Long legacy: Medical College of Wisconsin connects to the heart of A. O. Smith

Medical College of Wisconsin

One of the A. O. Smith Foundation’s long-time supported organizations, The Medical College of Wisconsin (MCW) and the Cardiovascular Center (CVC), has a history with A. O. Smith that goes beyond collaboration and research.  

Long Legacy, Long History
In 1972, former A. O. Smith Chairman and Chief Executive Officer, Lloyd B. Smith, joined the Medical College of Wisconsin’s Board of Directors and soon after became co-chairman, alongside Robert W. Baird Chief Executive Officer, Carlton P. Wilson. The gentleman lead the successful capital support campaign, Project MERIT. Project MERIT was a campaign to expand education, research, and training by moving the MCW from its downtown Milwaukee campus to a newly constructed building on the Milwaukee Regional Medical Center campus west of the city. 

“There was a perceived need by the state and the local community for the existence of a good medical college. There was a real need at that particular time for more physicians in Wisconsin,” Ted Smith explained to the MCW Horizons in 1981 about the purpose of Project MERIT.

Following in the footsteps of this groundbreaking construction and dedication by Ted Smith, the A. O. Smith Foundation continues to support and stay involved with the Medical College of Wisconsin and, more specifically, the Cardiovascular Center, which is housed in part of the building constructed through Ted’s support. 

“Serving as a board member of the Cardiovascular Research Center of MCW, I have had the opportunity to hear firsthand from the doctors doing outstanding original research on heart and vascular disease. Many of these projects result in important findings, which are translated into everyday medical practice to heal and keep us healthy,” Bruce Smith, Foundation board chair and Ted Smith’s son, said.

Medical College of Wisconsin

Hard Work Sees Results
Established in 1992, the Cardiovascular Center is focusing on the prevention, detection, treatment, and cure of cardiovascular diseases. This center alone has accomplished countless breakthroughs and milestones including: 

  • The National Institutes of Health (NIH) naming the CVC a Specialized Center for Research on Hypertension – one of only five in the US;
  • Being among the top 10 heart centers in the country to receive funding from the National Heart, Lung and Blood Institute (NHBLI) and the NIH;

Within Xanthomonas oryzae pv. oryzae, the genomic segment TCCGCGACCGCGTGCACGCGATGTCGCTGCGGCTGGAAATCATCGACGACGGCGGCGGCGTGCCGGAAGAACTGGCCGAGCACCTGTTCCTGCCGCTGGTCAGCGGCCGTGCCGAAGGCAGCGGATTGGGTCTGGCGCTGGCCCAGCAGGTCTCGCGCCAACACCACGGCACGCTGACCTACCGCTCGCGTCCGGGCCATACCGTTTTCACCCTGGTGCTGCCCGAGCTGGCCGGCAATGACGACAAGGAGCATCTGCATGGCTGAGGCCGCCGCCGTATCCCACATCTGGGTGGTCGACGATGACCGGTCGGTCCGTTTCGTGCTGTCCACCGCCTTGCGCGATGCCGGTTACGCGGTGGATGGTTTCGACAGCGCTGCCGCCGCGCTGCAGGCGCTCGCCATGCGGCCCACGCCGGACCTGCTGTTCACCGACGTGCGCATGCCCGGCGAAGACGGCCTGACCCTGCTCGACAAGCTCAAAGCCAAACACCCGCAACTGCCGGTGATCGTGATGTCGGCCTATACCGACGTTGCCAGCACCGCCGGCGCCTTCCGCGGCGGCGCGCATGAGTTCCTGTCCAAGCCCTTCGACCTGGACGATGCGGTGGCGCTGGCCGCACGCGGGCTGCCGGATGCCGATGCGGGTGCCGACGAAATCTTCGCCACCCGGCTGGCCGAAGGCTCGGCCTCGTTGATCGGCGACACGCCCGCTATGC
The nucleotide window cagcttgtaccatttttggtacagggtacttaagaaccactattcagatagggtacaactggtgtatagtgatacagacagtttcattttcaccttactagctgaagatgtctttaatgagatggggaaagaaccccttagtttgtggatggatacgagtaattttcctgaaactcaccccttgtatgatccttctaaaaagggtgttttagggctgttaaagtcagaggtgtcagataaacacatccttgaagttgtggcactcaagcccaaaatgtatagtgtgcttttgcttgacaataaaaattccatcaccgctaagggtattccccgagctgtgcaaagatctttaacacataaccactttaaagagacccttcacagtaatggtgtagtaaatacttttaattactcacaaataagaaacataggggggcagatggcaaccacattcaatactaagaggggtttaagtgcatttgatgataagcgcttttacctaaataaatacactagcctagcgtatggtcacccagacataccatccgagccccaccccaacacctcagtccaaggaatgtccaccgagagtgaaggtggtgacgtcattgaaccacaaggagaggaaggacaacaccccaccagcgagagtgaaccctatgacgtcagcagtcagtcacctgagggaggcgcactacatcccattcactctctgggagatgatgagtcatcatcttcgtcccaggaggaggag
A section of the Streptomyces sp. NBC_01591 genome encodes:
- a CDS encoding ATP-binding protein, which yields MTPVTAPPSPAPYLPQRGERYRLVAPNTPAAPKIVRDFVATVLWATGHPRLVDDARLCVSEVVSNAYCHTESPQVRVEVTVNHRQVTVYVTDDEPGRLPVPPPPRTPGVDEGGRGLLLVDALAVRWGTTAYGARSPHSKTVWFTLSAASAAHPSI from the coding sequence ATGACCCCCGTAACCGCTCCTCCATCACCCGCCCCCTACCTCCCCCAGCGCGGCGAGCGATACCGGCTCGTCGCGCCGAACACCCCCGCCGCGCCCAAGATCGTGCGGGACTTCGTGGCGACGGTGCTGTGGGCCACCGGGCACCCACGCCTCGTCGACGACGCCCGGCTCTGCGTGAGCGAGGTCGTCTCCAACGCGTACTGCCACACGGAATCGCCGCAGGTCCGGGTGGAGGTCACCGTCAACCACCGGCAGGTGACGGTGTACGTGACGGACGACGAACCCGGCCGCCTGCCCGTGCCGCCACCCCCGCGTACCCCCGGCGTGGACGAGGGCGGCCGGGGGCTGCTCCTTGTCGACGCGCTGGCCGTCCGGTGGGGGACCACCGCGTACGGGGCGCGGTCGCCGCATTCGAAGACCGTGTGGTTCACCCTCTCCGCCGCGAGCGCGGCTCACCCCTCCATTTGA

• Discovery of substances produced by brain cells to trigger the growth of new blood vessels, which has given an important clue as to how the brain works to combat the effects of a stroke;
  • Discovery of how the body’s reflexes control the heart and lung systems making general anesthesia safer;
  • Discovery of the critical link between kidney blood flow regulation and the development of high blood pressure;
  • Discovery of techniques used during surgery and after surgery that results in the nation’s best outcomes for a form of pediatric heart surgery; and
  • Discovery of genes that partially govern where fatty deposits develop within the heart’s arteries.

"The Center is a hidden gem here in Wisconsin, and we need to shout out from the roof tops and share the magnificent research being done right here in our own backyard,” Director of CVC Development Ann Wells said. “Along with training future physicians and medical professionals, we’re making a big difference in patient care and future treatments to this devastating disease.”

To enhance these accomplishments, the A. O. Smith Foundation has provided a great amount of support to the Cardiovascular Center Seed Funds. Seed funding is often used by investigators during the earliest and most critical stages of scientific research.  The seed funding helps pay for laboratory supplies, specialized equipment, and staff time needed to gather initial data that serve as the basis for writing competitive grant applications for long-term funding from the National Institutes of Health (NIH). 

Who is Lucy?

Medical College of Wisconsin LucyThe A. O. Smith Foundation has also funded the purchase of ‘Lucy,’ named after Ted Smith’s wife. ‘Lucy’ is an Agilent Technologies Liquid Chromatography / Mass Spectrometer (LC/MS), a sophisticated piece of test equipment that analyzes a large range of chemical compounds in biological samples and has high demand throughout the departments of the Medical College.

“The Foundation's donations have promoted the growth and sustainability of this important institution recognized not only statewide, but also nationally. We can all be proud of A. O. Smith’s part in the history of the making of the institution,” Bruce said. 

About the Cardiovascular Center
The Cardiovascular Center is one of the largest in the country and is a leading source of innovative translational research that applies discoveries in the laboratory directly to patients. The Cardiovascular Center takes an interdisciplinary approach to research and clinical care. The CVC mission is to improve cardiovascular health in Southeast Wisconsin and beyond through innovative, cutting-edge research and cost-efficient health care delivery.

Learn more about the Medical College of Wisconsin.